To the editor,

Recently, Oklahoma State University began offering free mental health training to first responders. According to the Treatment Advocacy Center, mentally ill people who go without treatment are sixteen times more likely to be killed by police because first responders are ignorant of how to handle a mental health crisis. Oklahoma State is clearly responding to a need within the community, but it is not only Oklahoma that has a mental health issue.

Across the United States, those with mental health problems are subject to police violence, denied treatment, or even denied the right to label themselves mentally ill because of their addictions or the nature of their illness. Mentally ill or autistic people exhibit behaviors that are abnormal, and perceived as dangerous despite being innocuous most of the time.

The stigma against mental illness that contributes to police violence also affects the treatment that mentally ill people are afforded. Because mental illness is either portrayed as a character flaw, or worse, something dangerous as in movies like “Split” and “Bird Box,” among others, it is not given the same treatment as a “physical” illness, despite the brain also being an organ. Many people go without diagnosis because of the stigma, or go without treatment due to a combination of stigma and lack of affordable health insurance.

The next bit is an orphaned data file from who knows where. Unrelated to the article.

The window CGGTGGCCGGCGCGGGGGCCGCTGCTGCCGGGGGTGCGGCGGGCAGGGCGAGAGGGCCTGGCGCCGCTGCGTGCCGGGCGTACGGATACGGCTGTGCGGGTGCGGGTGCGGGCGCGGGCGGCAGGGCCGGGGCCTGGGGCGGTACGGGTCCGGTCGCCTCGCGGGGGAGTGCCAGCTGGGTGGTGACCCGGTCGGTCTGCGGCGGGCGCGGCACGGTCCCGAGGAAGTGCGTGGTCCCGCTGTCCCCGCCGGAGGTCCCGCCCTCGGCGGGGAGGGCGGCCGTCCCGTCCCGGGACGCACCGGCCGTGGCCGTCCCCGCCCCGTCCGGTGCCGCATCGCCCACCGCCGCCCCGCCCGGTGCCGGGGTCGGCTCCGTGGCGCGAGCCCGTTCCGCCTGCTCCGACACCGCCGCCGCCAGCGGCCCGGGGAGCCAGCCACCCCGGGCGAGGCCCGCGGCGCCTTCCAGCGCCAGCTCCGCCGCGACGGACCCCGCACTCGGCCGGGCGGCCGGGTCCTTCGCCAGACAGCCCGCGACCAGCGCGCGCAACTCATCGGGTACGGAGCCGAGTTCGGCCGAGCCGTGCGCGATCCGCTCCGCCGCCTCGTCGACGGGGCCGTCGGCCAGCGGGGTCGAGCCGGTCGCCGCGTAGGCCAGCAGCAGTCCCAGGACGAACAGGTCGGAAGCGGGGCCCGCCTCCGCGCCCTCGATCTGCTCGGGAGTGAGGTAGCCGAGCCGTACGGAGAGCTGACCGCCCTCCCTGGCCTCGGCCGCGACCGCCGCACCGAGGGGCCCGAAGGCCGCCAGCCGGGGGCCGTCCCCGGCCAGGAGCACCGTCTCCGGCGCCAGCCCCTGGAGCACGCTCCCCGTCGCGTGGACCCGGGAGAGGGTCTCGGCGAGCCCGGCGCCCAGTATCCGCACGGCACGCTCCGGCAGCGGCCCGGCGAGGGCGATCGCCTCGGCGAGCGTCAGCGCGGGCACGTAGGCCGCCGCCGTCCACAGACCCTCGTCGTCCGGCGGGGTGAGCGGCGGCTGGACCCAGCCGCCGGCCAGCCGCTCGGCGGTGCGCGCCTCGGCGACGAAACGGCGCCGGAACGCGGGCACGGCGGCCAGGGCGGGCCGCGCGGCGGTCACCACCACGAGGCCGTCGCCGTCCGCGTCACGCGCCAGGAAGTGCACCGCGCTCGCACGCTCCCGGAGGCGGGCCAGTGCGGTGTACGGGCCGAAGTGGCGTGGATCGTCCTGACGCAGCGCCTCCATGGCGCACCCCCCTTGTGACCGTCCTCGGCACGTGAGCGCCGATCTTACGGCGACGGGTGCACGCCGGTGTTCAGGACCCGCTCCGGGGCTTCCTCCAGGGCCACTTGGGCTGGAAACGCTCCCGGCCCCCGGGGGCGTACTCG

I personally have issues with my mental health which began in high school and follow me to this day. I did not have the opportunity to receive mental health care until I began attending college. When I did have the opportunity to seek care, I didn’t do it. I told myself I didn’t really need it because I’d gone so long without it to begin with, or that maybe I’d be institutionalized if I were completely honest. Everyone has bad days, after all, maybe I was too sensitive. For the longest time, I wasn’t sure I would be believed about my symptoms, or they wouldn’t be understood because they never had been when I went to my family or guidance counselor for support.

There is a history of misdiagnosis and mistreatment of women in the medical field, often having to do with ignorance of women’s pain or reproductive issues. Psychology is not exempt from this either, and it is not an issue limited to women. There are countless examples of trans and gender nonconforming people, gay people, and people of color being discriminated against in the psychological field.

Marginalized people’s pain has been ignored for too long in the psychological field, and in fact, psychological issues are part of why people are marginalized. There is a mental health crisis in the United States, and there has been for a long time. Affordable healthcare and public awareness that combats the stigma associated with mental illness are imperative.

Amanda Gydesen


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